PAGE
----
It's war again

HARARE - Zimbabwe’s warring political protagonists are heading for another clash over outstanding Global Political Agreement (GPA) reforms following the historic pact on a new draft constitution.

While the two MDC formations in the fragile coalition government contend that negotiations on security sector, media and the repeal of draconian pieces of legislation should resume before the referendum, Zanu PF says the door is shut for such reforms.

Prime Minister Morgan Tsvangirai’s MDC spokesperson Douglas Mwonzora told the Daily News on Sunday that the “outstanding issues are still alive”.

“Now that the constitution is in place we are turning to the outstanding issues. They are still on the table and subject to more discussions,” said Mwonzora.

“Although we have not been talking about things like security sector reform, media and the repeal of other legislation such as the Public Order and Security Act that have a bearing on elections, all parties are aware that these have to be negotiated,” Mwonzora said.

He said the negotiations on these issues will have to be done before the referendum.

“The draft constitution is just but one of the reforms that are supposed to be implemented under the GPA. We are sure our partners in the coalition government agree that before we can talk of a legitimate and free and fair election, we need to make sure the ground is as level as possible,” said Mwonzora.

The issue of security sector re-alignment is likely to be another long drawn session of heckling and negotiations with President Robert Mugabe previously having indicated his hatred of tempering with Zimbabwe’s belligerent military.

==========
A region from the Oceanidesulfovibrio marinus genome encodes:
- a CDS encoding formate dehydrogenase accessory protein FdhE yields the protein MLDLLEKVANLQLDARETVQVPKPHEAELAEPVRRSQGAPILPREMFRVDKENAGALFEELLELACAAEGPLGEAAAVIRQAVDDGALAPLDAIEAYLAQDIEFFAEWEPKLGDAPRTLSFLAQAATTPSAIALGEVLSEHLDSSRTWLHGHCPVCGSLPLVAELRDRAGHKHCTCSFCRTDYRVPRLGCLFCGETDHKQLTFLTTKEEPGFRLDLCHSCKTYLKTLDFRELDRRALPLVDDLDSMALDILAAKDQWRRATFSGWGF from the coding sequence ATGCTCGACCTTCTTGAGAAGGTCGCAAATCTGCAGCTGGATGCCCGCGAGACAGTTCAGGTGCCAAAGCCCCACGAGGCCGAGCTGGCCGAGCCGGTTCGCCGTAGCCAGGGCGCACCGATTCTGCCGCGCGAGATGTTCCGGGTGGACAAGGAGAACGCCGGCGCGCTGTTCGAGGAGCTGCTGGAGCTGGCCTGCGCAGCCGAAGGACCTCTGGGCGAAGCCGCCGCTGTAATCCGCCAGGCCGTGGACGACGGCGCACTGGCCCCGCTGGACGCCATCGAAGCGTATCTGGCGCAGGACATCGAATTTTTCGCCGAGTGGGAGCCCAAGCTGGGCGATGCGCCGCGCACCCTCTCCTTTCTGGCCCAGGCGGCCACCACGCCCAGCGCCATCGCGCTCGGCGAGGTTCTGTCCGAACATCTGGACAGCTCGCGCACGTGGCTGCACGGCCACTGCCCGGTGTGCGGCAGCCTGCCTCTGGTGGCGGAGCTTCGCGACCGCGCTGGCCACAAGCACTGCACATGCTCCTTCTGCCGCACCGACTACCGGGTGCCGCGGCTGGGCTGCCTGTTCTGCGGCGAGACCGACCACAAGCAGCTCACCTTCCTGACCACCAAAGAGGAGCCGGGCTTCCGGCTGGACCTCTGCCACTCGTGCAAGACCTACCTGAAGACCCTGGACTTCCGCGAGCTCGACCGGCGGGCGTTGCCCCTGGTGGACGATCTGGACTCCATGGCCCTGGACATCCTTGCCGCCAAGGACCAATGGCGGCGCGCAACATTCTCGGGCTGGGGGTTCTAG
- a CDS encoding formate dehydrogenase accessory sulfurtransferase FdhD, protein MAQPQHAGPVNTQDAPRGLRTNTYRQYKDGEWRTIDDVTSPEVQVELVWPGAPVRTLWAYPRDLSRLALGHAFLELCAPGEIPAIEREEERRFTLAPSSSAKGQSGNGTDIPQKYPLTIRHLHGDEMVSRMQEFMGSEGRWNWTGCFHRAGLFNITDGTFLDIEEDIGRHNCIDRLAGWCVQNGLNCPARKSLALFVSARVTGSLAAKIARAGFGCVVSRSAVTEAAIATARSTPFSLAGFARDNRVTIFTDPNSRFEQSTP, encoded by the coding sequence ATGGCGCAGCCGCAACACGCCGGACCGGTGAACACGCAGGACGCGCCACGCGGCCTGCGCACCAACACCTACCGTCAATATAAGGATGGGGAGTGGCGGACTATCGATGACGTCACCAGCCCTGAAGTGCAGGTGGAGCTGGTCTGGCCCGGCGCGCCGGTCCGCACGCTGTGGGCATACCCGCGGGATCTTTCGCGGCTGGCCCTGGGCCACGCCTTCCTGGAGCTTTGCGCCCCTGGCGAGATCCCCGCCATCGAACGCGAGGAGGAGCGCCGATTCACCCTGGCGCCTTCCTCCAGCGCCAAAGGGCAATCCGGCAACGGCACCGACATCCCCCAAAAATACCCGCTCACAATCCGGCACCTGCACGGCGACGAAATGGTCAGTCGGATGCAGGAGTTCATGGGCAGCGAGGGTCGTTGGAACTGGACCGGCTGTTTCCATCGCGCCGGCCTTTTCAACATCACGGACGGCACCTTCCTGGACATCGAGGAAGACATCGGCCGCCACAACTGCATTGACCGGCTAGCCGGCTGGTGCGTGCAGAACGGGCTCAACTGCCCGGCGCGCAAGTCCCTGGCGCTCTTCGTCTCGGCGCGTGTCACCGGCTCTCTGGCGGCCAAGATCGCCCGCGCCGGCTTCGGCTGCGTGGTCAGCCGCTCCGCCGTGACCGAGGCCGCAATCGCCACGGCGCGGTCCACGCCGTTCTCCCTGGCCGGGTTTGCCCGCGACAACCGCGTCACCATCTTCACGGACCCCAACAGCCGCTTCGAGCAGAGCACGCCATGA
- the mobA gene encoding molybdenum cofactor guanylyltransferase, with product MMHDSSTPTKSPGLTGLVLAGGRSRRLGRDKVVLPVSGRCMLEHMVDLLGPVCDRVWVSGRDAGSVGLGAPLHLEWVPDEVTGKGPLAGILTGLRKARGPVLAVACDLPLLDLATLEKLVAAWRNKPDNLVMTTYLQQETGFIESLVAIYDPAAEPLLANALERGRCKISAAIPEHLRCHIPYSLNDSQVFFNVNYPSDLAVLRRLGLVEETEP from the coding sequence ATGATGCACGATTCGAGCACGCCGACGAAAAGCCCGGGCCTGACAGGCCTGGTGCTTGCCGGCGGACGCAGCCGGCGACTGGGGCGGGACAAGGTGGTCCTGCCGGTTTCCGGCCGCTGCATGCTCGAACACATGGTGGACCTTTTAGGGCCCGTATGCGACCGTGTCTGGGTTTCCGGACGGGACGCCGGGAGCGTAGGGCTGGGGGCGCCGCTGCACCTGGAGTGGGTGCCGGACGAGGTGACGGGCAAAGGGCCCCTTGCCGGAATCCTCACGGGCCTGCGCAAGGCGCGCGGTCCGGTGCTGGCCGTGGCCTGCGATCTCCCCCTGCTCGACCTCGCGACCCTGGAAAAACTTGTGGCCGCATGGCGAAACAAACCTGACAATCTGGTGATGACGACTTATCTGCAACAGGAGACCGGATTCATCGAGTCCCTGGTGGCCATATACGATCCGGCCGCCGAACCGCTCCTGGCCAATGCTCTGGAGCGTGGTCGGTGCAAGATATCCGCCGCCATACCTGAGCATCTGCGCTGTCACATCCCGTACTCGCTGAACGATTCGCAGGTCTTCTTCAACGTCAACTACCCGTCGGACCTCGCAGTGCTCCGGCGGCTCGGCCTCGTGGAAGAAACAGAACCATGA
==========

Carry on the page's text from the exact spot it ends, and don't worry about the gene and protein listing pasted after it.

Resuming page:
Tsvangirai’s demands for soldiers to return to the barracks stem from allegations that the army was the power behind the bloody 2008 run-off elections in which the MDC leader pulled out at the last minute citing systematic violence and murder of 300 of his supporters.

However, Zanu PF chief negotiator to the GPA, Patrick Chinamasa said his party will not allow any more negotiations.

“How can we be worried about issues we have not agreed on? Yes, they were on the table, but we are not going to keep on negotiating or allowing the MDCs to renege on agreements they have made.

“The issue of Posa you are talking about is dead. That law is a result of negotiations, every bit of it. We are not going to allow unending negotiations,” Chinamasa told the Daily News on Sunday.

Industry minister Welshman Ncube-led MDC formation’s party deputy secretary general and National Healing co-minister Moses Mzila Ndlovu revealed that it had been agreed on Tuesday the conclusion of the draft was just one of the items in the roadmap to free, fair and credible elections.

“Our understanding is Zanu PF is aware that we do not have much time and will not drag the process any further than necessary. The issues like security sector and repeal of legal instruments such as Posa that give undue advantage to others need to be completed with haste.

“These are grey areas on the GPA roadmap and need attention, including the staffing with security personnel of the Zimbabwe Electoral Commission.

“We need to deal with these issues before the expiry of the term of the current Parliament on June 30 and hope by then, we would have expunged Posa,” Mzila Ndlovu said.

Analysts say with Mugabe and Zanu PF seemingly not willing to let go of their hold on the military, it remains to be seen whether the former guerrilla movement will agree to any law or change of law that will take away their advantage.

Comments (1)

Dont forget the voters role. That piece of fraud always has ina smith and my dead mother arising from the grave to vote for zanu pf in all the elections. Something neither would do.

wordwriter - 3 February 2013

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